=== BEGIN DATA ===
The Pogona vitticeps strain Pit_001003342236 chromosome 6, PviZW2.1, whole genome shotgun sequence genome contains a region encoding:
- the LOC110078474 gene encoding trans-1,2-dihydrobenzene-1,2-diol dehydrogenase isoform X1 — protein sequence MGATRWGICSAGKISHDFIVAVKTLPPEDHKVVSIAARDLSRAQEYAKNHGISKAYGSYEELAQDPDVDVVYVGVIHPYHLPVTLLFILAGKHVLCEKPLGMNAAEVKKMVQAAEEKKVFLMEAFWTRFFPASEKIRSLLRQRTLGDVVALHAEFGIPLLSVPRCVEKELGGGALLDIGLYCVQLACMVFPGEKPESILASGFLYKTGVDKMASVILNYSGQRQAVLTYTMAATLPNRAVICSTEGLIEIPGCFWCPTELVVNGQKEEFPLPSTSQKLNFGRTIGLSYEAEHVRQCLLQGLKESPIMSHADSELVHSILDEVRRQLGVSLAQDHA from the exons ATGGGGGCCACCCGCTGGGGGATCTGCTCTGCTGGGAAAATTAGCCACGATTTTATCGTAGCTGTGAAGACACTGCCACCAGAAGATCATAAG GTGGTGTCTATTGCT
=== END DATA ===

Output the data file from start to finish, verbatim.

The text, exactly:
The Pogona vitticeps strain Pit_001003342236 chromosome 6, PviZW2.1, whole genome shotgun sequence genome contains a region encoding:
- the LOC110078474 gene encoding trans-1,2-dihydrobenzene-1,2-diol dehydrogenase isoform X1 — protein sequence MGATRWGICSAGKISHDFIVAVKTLPPEDHKVVSIAARDLSRAQEYAKNHGISKAYGSYEELAQDPDVDVVYVGVIHPYHLPVTLLFILAGKHVLCEKPLGMNAAEVKKMVQAAEEKKVFLMEAFWTRFFPASEKIRSLLRQRTLGDVVALHAEFGIPLLSVPRCVEKELGGGALLDIGLYCVQLACMVFPGEKPESILASGFLYKTGVDKMASVILNYSGQRQAVLTYTMAATLPNRAVICSTEGLIEIPGCFWCPTELVVNGQKEEFPLPSTSQKLNFGRTIGLSYEAEHVRQCLLQGLKESPIMSHADSELVHSILDEVRRQLGVSLAQDHA from the exons ATGGGGGCCACCCGCTGGGGGATCTGCTCTGCTGGGAAAATTAGCCACGATTTTATCGTAGCTGTGAAGACACTGCCACCAGAAGATCATAAG GTGGTGTCTATTGCT